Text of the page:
University of Limerick Institutional Repository

Social media as an English language learning tool among foreign language learners in Libya: a study of opportunities and challenges

DSpace Repository

Show simple item record

dc.contributor.advisor Kelly-Holmes, Helen
dc.contributor.author Altaleb, Sana Bashir Hussein
dc.date.accessioned 2018-07-27T11:57:18Z
dc.date.available 2018-07-27T11:57:18Z
dc.date.issued 2018
dc.identifier.uri http://hdl.handle.net/10344/7000
dc.description peer-reviewed en_US
dc.description.abstract Social media have numerous positive benefits for students‘ learning (Hwang, Kessler, & Francesco, 2004). Besides their easy access, social media platforms enable students to improve communications and language skills, because their different forms of interactive media facilitate interaction among users via the Internet. Recently, SNS users have increasingly availed of the advances and facilities that social media provide. The aim of this doctoral dissertation is to investigate the role of social media as an English language learning autonomy tool among foreign language learners (EFL) in Libya. Specifically, the thesis looks at the extent to which Libyan university students use and access social networking sites (SNSs) to learn English and determine whether these social platforms contribute to the development of their English language skills. Moreover, it explores the opportunities and challenges of integrating SNSs for English language learning in the Libyan context. A mixed-methods approach was used in the research to examine the extent to which EFL university students access and use different social media platforms for language learning purposes. The data collection methods used were questionnaires, diaries and interviews. The data indicates that Libyan university students‘ engagement with and use of SNSs and digital technologies is widespread, although at a less sophisticated level than in other countries, with this being partly due to the local context. Libyan university students highly value the importance of SNSs as a means to improve their English language skills. According to the English teachers, integrating the Internet and SNSs in the classroom have significant positive effects on learning English; however, it would appear that they do not implement the use of such tools in their teaching. This goes back to infrastructural, institutional and cultural factors, including teachers‘ poor ICT experience of modern educational methods. A mixed-methods approach was used in the research to examine the extent to which EFL university students access and use different social media platforms for language learning purposes. The data collection methods used were questionnaires, diaries and interviews. The data indicates that Libyan university students‘ engagement with and use of SNSs and digital technologies is widespread, although at a less sophisticated level than in other countries, with this being partly due to the local context. Libyan university students highly value the importance of SNSs as a means to improve their English language skills. According to the English teachers, integrating the Internet and SNSs in the classroom have significant positive effects on learning English; however, it would appear that they do not implement the use of such tools in their teaching. This goes back to infrastructural, institutional and cultural factors, including teachers‘ poor ICT experience of modern educational methods. The data in the results indicate a much stronger trend towards undirected autonomous learning on the part of students, as a by-product of using social media, than directed autonomous learning, which is lacking in the current context. en_US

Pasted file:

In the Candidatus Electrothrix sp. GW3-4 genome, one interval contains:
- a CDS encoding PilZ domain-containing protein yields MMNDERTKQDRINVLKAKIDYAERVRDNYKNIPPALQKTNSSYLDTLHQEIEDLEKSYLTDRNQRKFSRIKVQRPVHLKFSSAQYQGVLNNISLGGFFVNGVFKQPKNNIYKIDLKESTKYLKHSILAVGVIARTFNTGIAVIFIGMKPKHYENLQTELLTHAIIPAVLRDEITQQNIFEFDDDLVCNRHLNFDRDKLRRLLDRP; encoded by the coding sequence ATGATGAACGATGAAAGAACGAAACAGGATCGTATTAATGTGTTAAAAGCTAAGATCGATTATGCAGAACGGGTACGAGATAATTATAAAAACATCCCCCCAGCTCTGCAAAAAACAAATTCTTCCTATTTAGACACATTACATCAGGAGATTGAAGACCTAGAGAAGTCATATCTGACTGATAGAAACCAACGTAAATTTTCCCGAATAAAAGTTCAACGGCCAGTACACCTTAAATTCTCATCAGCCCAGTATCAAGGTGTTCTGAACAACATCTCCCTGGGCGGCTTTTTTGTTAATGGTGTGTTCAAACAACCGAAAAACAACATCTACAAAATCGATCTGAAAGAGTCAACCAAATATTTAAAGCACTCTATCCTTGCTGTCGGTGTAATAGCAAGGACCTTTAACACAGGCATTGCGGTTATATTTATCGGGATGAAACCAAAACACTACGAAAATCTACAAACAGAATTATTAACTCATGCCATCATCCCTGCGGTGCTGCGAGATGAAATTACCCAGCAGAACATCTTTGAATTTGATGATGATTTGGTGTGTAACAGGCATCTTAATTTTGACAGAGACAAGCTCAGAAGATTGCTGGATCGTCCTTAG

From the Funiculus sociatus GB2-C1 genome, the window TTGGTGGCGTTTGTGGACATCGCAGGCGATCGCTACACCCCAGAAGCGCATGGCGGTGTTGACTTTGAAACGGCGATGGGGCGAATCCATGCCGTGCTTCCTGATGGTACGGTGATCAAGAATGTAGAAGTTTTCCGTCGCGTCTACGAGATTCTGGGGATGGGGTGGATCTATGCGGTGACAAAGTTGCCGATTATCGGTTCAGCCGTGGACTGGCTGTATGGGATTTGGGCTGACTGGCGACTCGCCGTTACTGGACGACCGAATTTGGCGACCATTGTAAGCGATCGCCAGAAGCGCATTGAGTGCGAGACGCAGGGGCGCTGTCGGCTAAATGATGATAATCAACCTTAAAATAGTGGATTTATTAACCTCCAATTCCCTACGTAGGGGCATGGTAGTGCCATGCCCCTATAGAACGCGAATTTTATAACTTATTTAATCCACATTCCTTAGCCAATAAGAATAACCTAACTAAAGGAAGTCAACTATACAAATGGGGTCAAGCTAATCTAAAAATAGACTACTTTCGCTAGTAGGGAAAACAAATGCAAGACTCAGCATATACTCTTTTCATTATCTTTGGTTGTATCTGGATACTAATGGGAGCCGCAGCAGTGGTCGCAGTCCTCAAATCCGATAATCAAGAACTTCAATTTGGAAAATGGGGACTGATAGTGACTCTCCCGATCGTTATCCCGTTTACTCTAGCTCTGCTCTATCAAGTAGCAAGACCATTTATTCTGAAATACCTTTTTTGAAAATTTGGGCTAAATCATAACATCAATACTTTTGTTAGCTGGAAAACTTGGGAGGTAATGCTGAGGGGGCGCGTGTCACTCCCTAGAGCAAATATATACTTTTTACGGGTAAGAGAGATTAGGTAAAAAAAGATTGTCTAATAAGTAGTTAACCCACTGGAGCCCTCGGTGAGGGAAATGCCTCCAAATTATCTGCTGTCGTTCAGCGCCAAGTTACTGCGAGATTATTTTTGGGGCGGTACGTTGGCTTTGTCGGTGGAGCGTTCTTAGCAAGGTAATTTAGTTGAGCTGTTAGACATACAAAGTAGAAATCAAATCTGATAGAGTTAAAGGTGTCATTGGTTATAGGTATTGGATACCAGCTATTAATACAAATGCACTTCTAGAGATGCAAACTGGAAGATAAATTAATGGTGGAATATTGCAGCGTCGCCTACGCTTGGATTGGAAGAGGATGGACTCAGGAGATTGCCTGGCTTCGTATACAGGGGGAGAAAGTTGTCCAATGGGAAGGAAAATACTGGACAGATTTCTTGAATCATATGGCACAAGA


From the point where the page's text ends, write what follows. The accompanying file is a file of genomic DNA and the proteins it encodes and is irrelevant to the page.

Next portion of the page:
dc.language.iso eng en_US
dc.publisher University of Limerick en_US
dc.subject Libya en_US
dc.subject social media en_US
dc.subject foreign language learners en_US
dc.title Social media as an English language learning tool among foreign language learners in Libya: a study of opportunities and challenges en_US
dc.type info:eu-repo/semantics/doctoralThesis en_US
dc.type.supercollection all_ul_research en_US
dc.type.supercollection ul_published_reviewed en_US
dc.type.supercollection ul_theses_dissertations en_US
dc.rights.accessrights info:eu-repo/semantics/openAccess en_US


Files in this item

This item appears in the following Collection(s)

Show simple item record

Search ULIR


Browse

My Account

Statistics